In between the concerts and the swearing in, I was having celebration fatigue. I couldn't figure out why I was so peeved, but I felt over-celebrified, annoyed at the administration trashing from people who totally benefitted from the tax structure set in place in the last eight years, and who I'd never seen involved with the campaign before. (I wasn't so bothered by, say, will.i.am because he was such an early--and visible--supporter. But by the time Justin Timberlake was spouting off on Oprah about the US having "swagger again," all I could think was, where were you for the last 8 years when ALL we had was swagger? I'm looking to some substance, humility, and cooperation for my next administration. What we don't need is swagger.
But I think that was all just covering my soul screaming "GET OBAMA INAUGURATED ALREADY!" because by the time we got to that, I was all misty eyed and ready to celebrate again. For as much as I hear, understand, and often agree with his critics, he is our new president, and as such, deserves our prayers and support. And since his election, I have been nothing but impressed with what I have seen and heard from him. It takes guts to appoint political rivals to high positions. It is so much easier to take the "yes man" road, surrounding yourself with folks who always see things your way. And he has sought out people for positions that will force him--and them--to discuss, negotiate, and pull apart problems from multiple perspectives.
And there is the undeniable joy that comes from a single moment sweeping millions of people in to feeling like true Americans after decades, centuries, of feeling marginalized. Even if it was perception catching up with reality, it was a beautiful thing. Hearing the cracking voices of the elderly, who remembered life in Jim Crow, and "separate but equal," and different bathrooms and water fountains, and not getting to choose any seat on the bus...it was powerful. When we were in Ireland, we stayed in a series of about 16 bed and breakfasts. At least half of them had a portrait of President Kennedy hanging prominently in the home's living room or dining room. In the days before the economic Celtic tiger, it was very meaningful for the Irish Catholics to see "one of us" in arguably the most powerful position in the world. As someone whose life was post-Kennedy, I grew up knowing that an Irish Catholic could be president, and was a little amused by the devotion to someone these people never knew who died before I was born. But I think now of how many places will hang President Obama's portrait in places of honor, to inspire them, and I understand, at least a little, the power of that symbol. And I am glad that my boys will grow up in a world where it's not just possible to imagine a non-white president, but where it's reality.
"As for our common defense, we reject as false the choice between our safety and our ideals." I almost wept when I heard that. Even when I didn't love our presidents, I was always proud to be American, and admired our military for the way the top people took responsibility for those they oversaw. Abu Ghraib and Guantanamo took that away from me and made me ashamed of my country. Just as profanity usually marks a weak vocabulary, relying on brute force belies a lack of faith in other methods--ones that rely on courage and intelligence. And having birthed an almost eleven pound baby with no anesthesia, I'll tell you this: torture does not work. At all. In the final stages of labor, I was totally willing to promise anyone anything--and I did--to get them to make the pain stop. And even after, curled up in the delivery room, weeping with relief that it was over, all I could think of was that this is why torture is ineffective. I was promising the nurses exotic vacations and hand-delivered letters to the president of the hospital praising their professionalism and compassion if only they would turn on the epidural again. I don't know the president of the hospital. And I don't know where I was going to get the money for the vacations. But I would have cheerfully given them the deed to my house if they would only have made the pain end. Where was I? Oh, yes, torture. There is no need for it outside of 24. And at one point, even John McCain thought so, so my chances of that particular diminishment of my country being ended was high. But it was a beautiful thing to hear, and I was touched that even the 8th graders in the auditorium where I watched burst in to applause when those words were spoken.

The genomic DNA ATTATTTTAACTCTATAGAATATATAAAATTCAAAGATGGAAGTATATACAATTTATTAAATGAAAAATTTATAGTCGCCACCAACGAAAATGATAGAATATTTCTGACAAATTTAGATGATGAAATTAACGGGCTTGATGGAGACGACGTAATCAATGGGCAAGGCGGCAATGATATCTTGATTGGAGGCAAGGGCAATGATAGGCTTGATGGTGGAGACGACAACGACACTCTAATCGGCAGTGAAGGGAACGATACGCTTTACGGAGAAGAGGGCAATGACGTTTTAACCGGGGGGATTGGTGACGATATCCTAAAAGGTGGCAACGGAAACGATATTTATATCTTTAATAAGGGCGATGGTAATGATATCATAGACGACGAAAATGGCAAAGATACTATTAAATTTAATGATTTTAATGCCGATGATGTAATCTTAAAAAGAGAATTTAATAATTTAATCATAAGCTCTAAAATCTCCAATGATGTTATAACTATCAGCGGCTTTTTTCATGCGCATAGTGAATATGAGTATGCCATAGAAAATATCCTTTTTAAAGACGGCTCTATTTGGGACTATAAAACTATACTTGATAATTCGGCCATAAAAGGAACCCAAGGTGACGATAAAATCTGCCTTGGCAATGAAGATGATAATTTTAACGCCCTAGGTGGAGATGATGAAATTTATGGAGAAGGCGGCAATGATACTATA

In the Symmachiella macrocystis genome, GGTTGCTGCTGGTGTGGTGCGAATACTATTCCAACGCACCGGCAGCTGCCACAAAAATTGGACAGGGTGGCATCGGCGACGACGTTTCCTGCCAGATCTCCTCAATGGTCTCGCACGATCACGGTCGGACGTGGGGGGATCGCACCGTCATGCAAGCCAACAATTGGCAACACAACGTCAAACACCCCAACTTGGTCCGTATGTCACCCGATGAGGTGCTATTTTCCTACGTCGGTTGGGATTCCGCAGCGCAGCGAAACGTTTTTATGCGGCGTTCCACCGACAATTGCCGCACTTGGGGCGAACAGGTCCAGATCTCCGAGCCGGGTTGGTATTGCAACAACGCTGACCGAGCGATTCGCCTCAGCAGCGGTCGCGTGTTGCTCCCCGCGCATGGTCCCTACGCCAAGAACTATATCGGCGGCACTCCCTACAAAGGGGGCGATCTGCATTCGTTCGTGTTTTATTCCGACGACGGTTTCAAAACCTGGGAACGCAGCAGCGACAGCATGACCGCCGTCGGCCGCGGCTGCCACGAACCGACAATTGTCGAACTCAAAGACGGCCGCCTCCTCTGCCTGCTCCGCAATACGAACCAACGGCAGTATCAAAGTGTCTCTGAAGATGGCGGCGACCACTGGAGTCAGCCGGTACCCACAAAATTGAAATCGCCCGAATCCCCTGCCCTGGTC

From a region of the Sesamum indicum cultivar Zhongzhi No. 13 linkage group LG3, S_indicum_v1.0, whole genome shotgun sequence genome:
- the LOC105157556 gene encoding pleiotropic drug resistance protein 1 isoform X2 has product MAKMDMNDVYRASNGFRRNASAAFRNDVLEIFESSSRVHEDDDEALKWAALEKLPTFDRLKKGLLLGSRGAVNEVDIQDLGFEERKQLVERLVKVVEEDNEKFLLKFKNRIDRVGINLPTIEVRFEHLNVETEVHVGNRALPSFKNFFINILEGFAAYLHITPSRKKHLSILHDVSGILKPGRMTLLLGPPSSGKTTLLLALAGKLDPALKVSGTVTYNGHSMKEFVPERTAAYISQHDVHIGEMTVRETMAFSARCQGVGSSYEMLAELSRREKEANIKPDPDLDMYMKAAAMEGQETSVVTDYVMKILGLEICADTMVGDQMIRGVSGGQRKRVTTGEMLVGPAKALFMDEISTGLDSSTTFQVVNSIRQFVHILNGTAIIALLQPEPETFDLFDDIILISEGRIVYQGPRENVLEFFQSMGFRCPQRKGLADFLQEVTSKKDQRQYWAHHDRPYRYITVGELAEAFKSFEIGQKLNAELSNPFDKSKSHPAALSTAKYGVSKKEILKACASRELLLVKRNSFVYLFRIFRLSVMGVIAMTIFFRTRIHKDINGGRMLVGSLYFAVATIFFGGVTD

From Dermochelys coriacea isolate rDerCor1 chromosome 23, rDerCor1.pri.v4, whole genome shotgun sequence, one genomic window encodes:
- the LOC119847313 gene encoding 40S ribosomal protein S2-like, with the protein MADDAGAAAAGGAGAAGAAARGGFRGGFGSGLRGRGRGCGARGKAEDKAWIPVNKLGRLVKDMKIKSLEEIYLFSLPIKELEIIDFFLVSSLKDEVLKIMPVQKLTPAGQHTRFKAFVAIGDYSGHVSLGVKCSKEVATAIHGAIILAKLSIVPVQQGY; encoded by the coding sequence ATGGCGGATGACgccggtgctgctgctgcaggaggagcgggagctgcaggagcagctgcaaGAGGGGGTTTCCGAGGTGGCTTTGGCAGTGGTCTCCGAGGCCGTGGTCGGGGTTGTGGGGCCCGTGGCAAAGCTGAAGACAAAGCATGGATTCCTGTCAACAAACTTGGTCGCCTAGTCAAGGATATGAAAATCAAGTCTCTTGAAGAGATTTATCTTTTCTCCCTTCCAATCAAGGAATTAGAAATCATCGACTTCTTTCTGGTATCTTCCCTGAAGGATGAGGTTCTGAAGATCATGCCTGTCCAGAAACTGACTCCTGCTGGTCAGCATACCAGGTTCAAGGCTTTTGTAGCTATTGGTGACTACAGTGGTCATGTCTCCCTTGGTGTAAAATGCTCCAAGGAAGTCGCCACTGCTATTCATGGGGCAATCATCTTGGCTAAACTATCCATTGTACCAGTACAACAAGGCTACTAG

As someone who has spent the last few years mostly at home with my kids, it was a lovely sound to hear both the president and the poet talk about parenting in the same breath as paid work.
And my favorite visual? Besides the obvious--the tear streaked faces, the waving flags, Sasha's thumbs-up, the first dance--did anyone catch the cut to Michelle Obama's face when the preacher doing the final benediction referred to the "angelic children?" The look on her face was pure mom. Ninety percent a smile of agreement...and ten percent thinking, "Angels. Riiiight. Angels. I'll remember that next time they skip their homework/don't eat their peas/argue with me about wearing a hootchie Hannah Montana outfit." It was beautiful and real and I wish I had a screen shot of that look.
OK. There are some of my impressions of the day. Now, the real work begins.